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Re: No Memory Available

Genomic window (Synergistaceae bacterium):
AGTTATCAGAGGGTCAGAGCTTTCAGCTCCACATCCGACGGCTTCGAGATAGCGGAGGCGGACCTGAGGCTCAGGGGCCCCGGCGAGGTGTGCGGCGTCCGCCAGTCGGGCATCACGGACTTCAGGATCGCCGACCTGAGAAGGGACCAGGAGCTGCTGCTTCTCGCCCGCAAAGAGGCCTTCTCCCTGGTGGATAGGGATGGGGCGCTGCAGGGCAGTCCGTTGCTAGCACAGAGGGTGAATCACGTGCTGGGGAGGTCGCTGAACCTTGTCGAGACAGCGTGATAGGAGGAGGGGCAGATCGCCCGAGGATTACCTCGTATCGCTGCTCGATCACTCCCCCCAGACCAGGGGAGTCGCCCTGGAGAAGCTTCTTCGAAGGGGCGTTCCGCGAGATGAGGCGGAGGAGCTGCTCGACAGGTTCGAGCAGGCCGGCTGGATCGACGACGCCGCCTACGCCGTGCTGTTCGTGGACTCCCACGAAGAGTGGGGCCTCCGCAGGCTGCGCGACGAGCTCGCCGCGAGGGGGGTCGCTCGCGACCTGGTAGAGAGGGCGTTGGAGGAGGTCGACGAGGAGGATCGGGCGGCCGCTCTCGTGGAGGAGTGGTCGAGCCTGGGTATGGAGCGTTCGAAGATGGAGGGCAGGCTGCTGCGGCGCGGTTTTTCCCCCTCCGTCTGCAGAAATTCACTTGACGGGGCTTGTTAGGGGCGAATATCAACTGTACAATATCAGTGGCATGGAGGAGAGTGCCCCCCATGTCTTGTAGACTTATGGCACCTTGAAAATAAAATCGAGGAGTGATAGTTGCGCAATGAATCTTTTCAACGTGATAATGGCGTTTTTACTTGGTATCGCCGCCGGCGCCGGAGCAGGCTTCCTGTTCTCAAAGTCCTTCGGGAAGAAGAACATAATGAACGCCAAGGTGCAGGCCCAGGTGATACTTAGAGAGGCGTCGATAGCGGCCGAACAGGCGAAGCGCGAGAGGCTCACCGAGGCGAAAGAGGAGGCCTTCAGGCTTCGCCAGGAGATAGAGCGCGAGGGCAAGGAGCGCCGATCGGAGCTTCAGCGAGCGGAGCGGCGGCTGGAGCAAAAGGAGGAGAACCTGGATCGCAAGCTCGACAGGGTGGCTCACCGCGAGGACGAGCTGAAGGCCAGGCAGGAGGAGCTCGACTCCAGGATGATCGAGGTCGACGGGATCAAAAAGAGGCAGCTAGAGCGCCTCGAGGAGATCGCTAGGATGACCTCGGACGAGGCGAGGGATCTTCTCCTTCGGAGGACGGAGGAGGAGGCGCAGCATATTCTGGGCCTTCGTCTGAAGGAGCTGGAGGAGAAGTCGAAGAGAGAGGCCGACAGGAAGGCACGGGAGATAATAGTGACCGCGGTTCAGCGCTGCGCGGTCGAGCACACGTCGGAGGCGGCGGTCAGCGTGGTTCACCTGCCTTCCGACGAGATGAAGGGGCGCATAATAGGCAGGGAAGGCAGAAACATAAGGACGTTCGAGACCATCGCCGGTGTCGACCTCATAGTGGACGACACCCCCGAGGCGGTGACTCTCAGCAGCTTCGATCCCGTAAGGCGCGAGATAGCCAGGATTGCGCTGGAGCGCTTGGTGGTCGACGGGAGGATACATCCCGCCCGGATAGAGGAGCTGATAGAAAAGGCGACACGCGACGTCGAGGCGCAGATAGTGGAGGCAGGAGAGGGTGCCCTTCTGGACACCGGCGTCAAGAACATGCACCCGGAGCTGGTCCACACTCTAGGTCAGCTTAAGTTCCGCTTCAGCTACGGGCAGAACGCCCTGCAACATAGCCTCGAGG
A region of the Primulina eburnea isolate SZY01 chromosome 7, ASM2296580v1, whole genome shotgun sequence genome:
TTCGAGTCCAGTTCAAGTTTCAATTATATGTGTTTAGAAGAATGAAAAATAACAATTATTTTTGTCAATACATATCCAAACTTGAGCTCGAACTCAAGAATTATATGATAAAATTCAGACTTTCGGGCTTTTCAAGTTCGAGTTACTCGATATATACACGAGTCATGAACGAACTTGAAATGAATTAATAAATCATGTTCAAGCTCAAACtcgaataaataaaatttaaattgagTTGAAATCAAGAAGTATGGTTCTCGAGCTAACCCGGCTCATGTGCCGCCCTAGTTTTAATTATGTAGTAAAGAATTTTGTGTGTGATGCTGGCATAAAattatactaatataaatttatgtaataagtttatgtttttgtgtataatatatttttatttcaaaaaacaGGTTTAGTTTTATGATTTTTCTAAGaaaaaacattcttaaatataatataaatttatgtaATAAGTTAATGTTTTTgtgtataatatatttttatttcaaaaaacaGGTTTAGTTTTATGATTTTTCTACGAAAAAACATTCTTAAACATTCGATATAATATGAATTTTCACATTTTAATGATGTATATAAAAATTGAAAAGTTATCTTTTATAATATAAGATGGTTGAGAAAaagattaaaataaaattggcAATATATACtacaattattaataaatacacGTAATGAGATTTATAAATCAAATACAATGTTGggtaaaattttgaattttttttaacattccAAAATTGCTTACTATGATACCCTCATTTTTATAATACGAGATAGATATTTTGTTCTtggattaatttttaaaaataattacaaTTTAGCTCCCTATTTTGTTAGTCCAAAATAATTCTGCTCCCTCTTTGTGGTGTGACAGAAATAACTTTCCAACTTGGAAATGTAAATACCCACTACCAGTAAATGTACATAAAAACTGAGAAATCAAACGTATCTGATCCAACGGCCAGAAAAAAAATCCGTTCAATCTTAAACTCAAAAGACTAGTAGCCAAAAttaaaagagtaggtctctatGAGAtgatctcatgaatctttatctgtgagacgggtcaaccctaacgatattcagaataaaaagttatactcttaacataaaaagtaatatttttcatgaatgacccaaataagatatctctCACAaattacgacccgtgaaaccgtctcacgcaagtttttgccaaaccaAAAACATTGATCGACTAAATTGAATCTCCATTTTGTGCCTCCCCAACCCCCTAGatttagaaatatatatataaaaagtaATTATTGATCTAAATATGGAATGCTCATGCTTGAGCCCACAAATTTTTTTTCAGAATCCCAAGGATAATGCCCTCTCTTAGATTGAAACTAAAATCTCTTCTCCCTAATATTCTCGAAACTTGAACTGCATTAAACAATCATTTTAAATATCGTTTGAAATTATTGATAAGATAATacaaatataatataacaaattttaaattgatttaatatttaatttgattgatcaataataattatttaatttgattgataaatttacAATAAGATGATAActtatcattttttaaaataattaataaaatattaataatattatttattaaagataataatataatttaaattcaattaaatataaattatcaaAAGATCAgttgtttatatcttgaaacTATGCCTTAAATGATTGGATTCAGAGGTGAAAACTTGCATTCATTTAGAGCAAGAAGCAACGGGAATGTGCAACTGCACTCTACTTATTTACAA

On Fri, Aug 15, 2008 at 2:43 PM, Adel Elsabbagh wrote: <snip> > I have an Intel Core 2 Duo processor (2.66GHz), with 3GB ram. OS is 32 bit > windows XP Pro. > I am using Mathematica 6.0 [... Cross posted to MathGroup ...] OK. AFAIK, the default/standard system configuration of Windows XP Professional 32-bit edition allows only 2 GB of memory per user process, i.e. each individual user/application process will not be allowed by the operating system to request memory over this 2 GB limit, even though the theoretical limit is 4 GB on a 32-bit system. Now, there exist two switches for this version of Windows that allows the system to allocate up to 3 GB per user process. See the following articles [1, 2] to get detailed explanations and directions about how to use them: "On 32-bit versions of Windows, the /3GB parameter enables 4-gigabyte (GB) random access memory (RAM) Tuning, a feature that enlarges the user-mode virtual address space to 3 GB and restricts the kernel-mode components to the remaining 1 GB. " Alone and/or combine with $HistoryLength=0 and ClearSystemCache, this might solve your memory issue. Best regards, - Jean-Marc  "A description of the 4 GB RAM Tuning feature and the Physical Address Extension parameter", http://support.microsoft.com/kb/291988  "Memory Management - Demystifying /3GB" http://blogs.technet.com/askperf/archive/2007/03/23/memory-management-demystifying-3gb.aspx > Kind regards, > > Adel > > > On Fri, Aug 15, 2008 at 8:26 AM, Jean-Marc Gulliet wrote: >> >> Adel Elsabbagh wrote: >> >>> I am using NDSolve to do integration in time for 24 variables. I can >>> choose >>> only to do the integration for a short time range, otherwise I get the >>> error: >>> >>> No more memory available. >>> Mathematica kernel has shut down. >>> Try quitting other applications and then retry. >> >> <snip> >> >>> Is there a way I can increase the allocated memory even virtually, or may >>> be >> >> Though you did not tell us, I believe you are using a 32-bit system, which >> mean that depending on the combination of hardware and operating system, a >> user process can get between 2 and about 3 GB of virtual memory maximum. >> This is hardware (Intel, AMD, PowerPC, Sparc, ...)/operating system (Linux, >> UNIX, MAC OS X, Windows 98/Me/XP/Vista/Server2003...) dependent. >> >>> tell Mathematica to wipe the memory out during the run? >> >> ClearSystemCache["Numeric"] or ClearSystemCache might help reclaiming >> some memory (assuming you are using version 6.x.x). >> >> http://reference.wolfram.com/mathematica/ref/ClearSystemCache.html >> >> Anyway, it is really hard to be specific without any hint about your >> hardware, software, and the system you are trying to solve.